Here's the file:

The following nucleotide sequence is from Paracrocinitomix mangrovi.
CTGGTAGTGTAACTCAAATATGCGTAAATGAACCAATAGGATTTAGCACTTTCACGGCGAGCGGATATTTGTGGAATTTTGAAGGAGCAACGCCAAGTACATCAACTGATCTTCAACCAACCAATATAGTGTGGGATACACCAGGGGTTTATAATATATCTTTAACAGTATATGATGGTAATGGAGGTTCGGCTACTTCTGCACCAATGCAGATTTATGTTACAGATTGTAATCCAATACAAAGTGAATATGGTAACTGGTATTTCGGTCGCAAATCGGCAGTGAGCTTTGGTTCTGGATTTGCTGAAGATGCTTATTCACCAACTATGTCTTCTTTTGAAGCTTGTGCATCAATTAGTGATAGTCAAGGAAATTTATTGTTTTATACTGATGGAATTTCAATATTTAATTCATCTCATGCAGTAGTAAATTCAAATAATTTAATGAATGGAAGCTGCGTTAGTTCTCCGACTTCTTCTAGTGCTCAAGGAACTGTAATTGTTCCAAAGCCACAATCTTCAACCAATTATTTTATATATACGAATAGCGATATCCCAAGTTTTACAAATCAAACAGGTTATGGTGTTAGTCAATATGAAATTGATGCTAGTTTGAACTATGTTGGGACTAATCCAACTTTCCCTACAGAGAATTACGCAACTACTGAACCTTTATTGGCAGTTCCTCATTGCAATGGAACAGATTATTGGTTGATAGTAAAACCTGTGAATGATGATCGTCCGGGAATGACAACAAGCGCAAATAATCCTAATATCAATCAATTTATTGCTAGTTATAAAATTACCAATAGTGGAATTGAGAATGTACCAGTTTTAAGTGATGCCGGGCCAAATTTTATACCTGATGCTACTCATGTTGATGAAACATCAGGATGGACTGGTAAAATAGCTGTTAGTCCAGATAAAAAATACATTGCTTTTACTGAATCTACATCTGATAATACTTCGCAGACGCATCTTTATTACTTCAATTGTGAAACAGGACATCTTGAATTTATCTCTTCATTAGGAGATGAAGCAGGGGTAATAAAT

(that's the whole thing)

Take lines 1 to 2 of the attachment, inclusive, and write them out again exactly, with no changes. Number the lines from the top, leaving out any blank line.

The following nucleotide sequence is from Paracrocinitomix mangrovi.
CTGGTAGTGTAACTCAAATATGCGTAAATGAACCAATAGGATTTAGCACTTTCACGGCGAGCGGATATTTGTGGAATTTTGAAGGAGCAACGCCAAGTACATCAACTGATCTTCAACCAACCAATATAGTGTGGGATACACCAGGGGTTTATAATATATCTTTAACAGTATATGATGGTAATGGAGGTTCGGCTACTTCTGCACCAATGCAGATTTATGTTACAGATTGTAATCCAATACAAAGTGAATATGGTAACTGGTATTTCGGTCGCAAATCGGCAGTGAGCTTTGGTTCTGGATTTGCTGAAGATGCTTATTCACCAACTATGTCTTCTTTTGAAGCTTGTGCATCAATTAGTGATAGTCAAGGAAATTTATTGTTTTATACTGATGGAATTTCAATATTTAATTCATCTCATGCAGTAGTAAATTCAAATAATTTAATGAATGGAAGCTGCGTTAGTTCTCCGACTTCTTCTAGTGCTCAAGGAACTGTAATTGTTCCAAAGCCACAATCTTCAACCAATTATTTTATATATACGAATAGCGATATCCCAAGTTTTACAAATCAAACAGGTTATGGTGTTAGTCAATATGAAATTGATGCTAGTTTGAACTATGTTGGGACTAATCCAACTTTCCCTACAGAGAATTACGCAACTACTGAACCTTTATTGGCAGTTCCTCATTGCAATGGAACAGATTATTGGTTGATAGTAAAACCTGTGAATGATGATCGTCCGGGAATGACAACAAGCGCAAATAATCCTAATATCAATCAATTTATTGCTAGTTATAAAATTACCAATAGTGGAATTGAGAATGTACCAGTTTTAAGTGATGCCGGGCCAAATTTTATACCTGATGCTACTCATGTTGATGAAACATCAGGATGGACTGGTAAAATAGCTGTTAGTCCAGATAAAAAATACATTGCTTTTACTGAATCTACATCTGATAATACTTCGCAGACGCATCTTTATTACTTCAATTGTGAAACAGGACATCTTGAATTTATCTCTTCATTAGGAGATGAAGCAGGGGTAATAAAT